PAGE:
|Just a sample of the perfection and the sublimity|
of the mosaics of Thessaloniki
Hallo everyone, It's been a while....
I hope you are all well, keeping calm and mosaicing on!
This post is special. It was written by the wonderful Helen Miles, a mosaic artist whom I deeply admire. Her blog is the perfect place for those who want to find out more about Greek mosaics not just from a theoretical point of view but also as far as the more technical aspects of mosaic making is concerned. I am personally inspired by this woman and I think you will too.
Oh and don't forget. If any of you wish to guest post here all you need to do is get in touch with me.
The Mosaics of Thessaloniki, Greece (by Helen Miles)
Istanbul, Ravenna, Gazientep, Rome, Aquilea, and Madaba are among some of the world’s great mosaic sites with collections which receive considerable recognition and streams of visitors. But hidden away in Thessaloniki, in Northern Greece, on walls, ceilings and floors, in museums and churches, are mosaics which deserve their own share of the international limelight.
A bustling port city in a crescent-shaped bay lined with neo-classical apartment buildings, Thessaloniki is the epitome of a smart modern metropolis, making it hard to conceive that it was once a crucial centre of the Eastern Roman empire and played a pivotal role during the Byzantine era as the second most important city after Constantinople.
Yet for those prepared to delve a little deeper, Thessaloniki’s mosaics which span from the 4th to the 14th centuries, tell the tale of the city’s earlier lives; of it’s grandeur and importance, of it’s trade links, military might, and strategic position as well as serving as the artistic expression of a former glory which can still be traced in its Roman ruins, Byzantine churches and museum displays. For the mosaic lover, there is plenty to keep you busy exploring the back-street churches (Thessaloniki is a World Heritage Site for its Byzantine monuments), taking time in the two main museums and peering over the outer walls of the Galerian palace in the city centre to check to see if you are lucky enough to be there at the time when the mosaics are exposed.
The mosaics of Thessaloniki are to be found in its scattered Byzantine churches, down back streets and set back from the boulevards, but their quieter, less dramatic beauty doesn’t mean that they are any the less worth seeing. Quite the contrary.
The only drawback is that you need to get an early start and be patient. The opening hours of the churches are often eccentric and usually close by 2pm so don’t be too disappointed if some you don’t find all of them open. The ones not to miss include the beautiful glass, gold and silver ceilings in the 4th century Rotunda, a soaring vault-like brick structure which was built as a mausoleum, converted into a church, and served time as a mosque. The intricate ceiling mosaic of saints and architectural facades is undergoing restoration and covered in scaffolding, but in the side recesses you can see birds and fruit set within geometric and twisting bands of tesserae.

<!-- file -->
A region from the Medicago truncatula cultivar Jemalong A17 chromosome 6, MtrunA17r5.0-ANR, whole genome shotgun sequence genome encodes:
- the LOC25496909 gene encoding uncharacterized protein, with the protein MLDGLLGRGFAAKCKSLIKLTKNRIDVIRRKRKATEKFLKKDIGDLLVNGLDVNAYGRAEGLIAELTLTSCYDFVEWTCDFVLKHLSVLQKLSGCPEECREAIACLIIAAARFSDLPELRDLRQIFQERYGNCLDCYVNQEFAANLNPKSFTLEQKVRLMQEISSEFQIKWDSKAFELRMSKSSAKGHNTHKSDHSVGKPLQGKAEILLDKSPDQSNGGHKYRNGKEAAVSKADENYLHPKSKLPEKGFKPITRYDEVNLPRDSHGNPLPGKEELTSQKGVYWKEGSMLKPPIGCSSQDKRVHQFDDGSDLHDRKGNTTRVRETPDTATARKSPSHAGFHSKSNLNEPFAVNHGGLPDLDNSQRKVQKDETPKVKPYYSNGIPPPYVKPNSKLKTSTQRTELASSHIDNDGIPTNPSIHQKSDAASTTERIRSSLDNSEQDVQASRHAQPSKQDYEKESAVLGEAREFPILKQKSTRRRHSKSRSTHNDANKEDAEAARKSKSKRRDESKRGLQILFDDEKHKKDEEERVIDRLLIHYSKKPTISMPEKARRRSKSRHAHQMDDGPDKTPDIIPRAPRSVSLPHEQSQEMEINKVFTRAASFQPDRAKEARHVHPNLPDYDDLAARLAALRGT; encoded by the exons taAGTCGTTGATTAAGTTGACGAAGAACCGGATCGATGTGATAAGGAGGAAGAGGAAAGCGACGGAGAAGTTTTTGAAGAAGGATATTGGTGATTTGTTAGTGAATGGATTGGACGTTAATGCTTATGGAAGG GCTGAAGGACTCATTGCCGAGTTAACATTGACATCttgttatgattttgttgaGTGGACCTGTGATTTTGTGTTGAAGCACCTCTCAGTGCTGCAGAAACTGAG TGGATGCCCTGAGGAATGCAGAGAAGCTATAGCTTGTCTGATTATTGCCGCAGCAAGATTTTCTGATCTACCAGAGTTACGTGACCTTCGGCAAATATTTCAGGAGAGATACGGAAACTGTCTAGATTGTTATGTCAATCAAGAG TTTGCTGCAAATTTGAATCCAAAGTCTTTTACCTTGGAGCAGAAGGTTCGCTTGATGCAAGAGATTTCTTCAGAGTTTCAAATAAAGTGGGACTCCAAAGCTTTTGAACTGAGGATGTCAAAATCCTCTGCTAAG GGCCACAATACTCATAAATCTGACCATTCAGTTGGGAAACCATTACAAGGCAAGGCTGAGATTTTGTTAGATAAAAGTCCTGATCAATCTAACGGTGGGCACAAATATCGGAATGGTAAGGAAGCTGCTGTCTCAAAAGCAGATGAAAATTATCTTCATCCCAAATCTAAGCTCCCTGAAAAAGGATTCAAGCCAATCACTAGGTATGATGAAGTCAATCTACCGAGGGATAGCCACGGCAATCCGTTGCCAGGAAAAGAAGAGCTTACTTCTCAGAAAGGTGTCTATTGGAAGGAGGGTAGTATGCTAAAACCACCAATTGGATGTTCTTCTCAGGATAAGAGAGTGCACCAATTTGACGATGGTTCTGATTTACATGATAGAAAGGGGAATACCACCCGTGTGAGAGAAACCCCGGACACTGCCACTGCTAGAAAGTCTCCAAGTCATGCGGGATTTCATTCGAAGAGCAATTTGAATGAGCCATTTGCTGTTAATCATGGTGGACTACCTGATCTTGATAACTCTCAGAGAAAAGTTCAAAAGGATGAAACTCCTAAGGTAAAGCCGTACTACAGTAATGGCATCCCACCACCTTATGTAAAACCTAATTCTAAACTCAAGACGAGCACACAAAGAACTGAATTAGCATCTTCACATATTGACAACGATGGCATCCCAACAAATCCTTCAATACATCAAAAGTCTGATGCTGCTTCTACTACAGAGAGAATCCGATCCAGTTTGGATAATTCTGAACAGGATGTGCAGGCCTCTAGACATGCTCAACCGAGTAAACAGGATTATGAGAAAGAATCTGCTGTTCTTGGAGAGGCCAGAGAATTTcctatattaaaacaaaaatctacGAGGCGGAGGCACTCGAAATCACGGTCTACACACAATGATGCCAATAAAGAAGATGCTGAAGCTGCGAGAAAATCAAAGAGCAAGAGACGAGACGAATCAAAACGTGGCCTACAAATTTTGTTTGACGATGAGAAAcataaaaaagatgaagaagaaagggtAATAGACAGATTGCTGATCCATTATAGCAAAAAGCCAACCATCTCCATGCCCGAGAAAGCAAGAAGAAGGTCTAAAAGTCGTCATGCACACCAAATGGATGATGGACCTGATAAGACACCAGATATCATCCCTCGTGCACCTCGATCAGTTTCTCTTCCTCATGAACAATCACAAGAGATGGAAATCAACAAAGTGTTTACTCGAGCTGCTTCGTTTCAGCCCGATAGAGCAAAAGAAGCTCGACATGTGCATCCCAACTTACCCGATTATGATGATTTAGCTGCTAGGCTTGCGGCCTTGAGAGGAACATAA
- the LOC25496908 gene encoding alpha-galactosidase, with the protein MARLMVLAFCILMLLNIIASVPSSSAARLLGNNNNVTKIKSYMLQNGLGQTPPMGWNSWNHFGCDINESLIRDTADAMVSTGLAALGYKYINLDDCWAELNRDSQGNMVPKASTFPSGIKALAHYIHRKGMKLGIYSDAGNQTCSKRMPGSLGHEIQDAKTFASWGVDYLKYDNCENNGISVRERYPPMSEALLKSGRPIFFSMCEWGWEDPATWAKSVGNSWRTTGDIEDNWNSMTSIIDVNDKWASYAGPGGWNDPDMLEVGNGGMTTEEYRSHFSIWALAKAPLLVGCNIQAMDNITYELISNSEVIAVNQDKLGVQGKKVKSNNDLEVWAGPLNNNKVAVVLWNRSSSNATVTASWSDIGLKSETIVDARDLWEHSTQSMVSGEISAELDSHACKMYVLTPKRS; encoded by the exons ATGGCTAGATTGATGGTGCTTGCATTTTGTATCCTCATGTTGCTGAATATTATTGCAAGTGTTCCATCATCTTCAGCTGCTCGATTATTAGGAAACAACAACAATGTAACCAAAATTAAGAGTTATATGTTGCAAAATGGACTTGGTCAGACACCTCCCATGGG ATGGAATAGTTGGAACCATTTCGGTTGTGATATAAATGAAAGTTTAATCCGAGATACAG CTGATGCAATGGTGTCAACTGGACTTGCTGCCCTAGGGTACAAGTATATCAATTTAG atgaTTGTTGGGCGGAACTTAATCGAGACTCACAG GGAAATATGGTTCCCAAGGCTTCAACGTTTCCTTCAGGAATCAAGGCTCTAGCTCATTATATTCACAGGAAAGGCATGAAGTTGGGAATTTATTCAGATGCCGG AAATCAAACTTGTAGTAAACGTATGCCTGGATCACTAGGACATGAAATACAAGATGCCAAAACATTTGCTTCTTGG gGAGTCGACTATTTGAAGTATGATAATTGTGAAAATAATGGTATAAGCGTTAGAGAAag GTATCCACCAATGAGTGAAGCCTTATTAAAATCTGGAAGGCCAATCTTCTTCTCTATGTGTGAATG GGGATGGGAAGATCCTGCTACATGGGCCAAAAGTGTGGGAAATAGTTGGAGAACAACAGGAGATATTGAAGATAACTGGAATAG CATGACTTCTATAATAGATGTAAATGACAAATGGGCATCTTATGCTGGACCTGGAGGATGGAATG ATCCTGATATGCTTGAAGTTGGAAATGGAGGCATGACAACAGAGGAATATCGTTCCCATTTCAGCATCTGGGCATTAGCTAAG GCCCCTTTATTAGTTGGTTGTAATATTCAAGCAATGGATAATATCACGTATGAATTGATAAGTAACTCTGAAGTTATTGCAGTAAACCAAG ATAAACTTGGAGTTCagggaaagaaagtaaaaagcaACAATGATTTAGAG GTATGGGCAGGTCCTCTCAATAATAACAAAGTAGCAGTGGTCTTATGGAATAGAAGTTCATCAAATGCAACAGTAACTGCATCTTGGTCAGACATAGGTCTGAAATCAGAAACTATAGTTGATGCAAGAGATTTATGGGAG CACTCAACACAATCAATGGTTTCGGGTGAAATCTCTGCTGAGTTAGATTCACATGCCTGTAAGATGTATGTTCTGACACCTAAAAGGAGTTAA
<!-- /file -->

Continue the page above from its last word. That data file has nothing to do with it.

The Rotunda mosaics are among the earliest mosaics in Thessaloniki but there are plenty more from other periods in the Byzantine era. There is the Church of Agia Sophia which has an exquisite mosaic dome dating from the 9th century showing the apostles surrounding an image of Christ ascending to heaven as well as other mosaics of Biblical themes. The Church of the Holy Apostles, once part of a monastery complex, has exceptionally fine mosaics which are compared to those of the Chora in Istanbul. Or there is the Church of the Acheiropiitos which has beautiful 5th century mosaics of garlands and urns interspersed with birds and fruit decorating the underside of the arches along the main aisle. Try not to miss the Church of Osios David, an unobtrusive 5th century building, which was probably originally a bath house. Over the alter, it has a mosaic of Christ ascending into heaven with fish bobbing along in the rivers of paradise at his feet and animals representing the four apostles in the corners, including a lion for Saint Mark with an uncanny resemblance to a Maurice Sendak wild thing.
The Church of St. Dimitrios, Thessaloniki’s patron saint, was largely destroyed by a fire which devastated large portions of the city in 1917, but some interesting mosaic panels have been preserved showing the saint with various city officials and one with two solemn children, tucked shyly in next to his robes. The city’s two museums, the Museum of Byzantine Culture and the Archaeological Museum of Thessaloniki, conveniently next door to each other, also have plenty of mosaics in their collections which are well worth seeing ranging from floor mosaics featuring animals and plants from a destroyed 4th century church to mythological scenes taken from domestic buildings.
If your passion for mosaics is still not sated, then it’s worth making a trip out to Pella, which is a 1.5 hour drive from Thessaloniki. Pella, with its world famous pebble mosaics, is the birth place of Alexander the Great and the scenes depicted in these unusually intricate and delicate mosaics – the oldest of their kind – range from lion hunting scenes to one of a young Alexander riding on the back of a leopard.
Thank you Helen!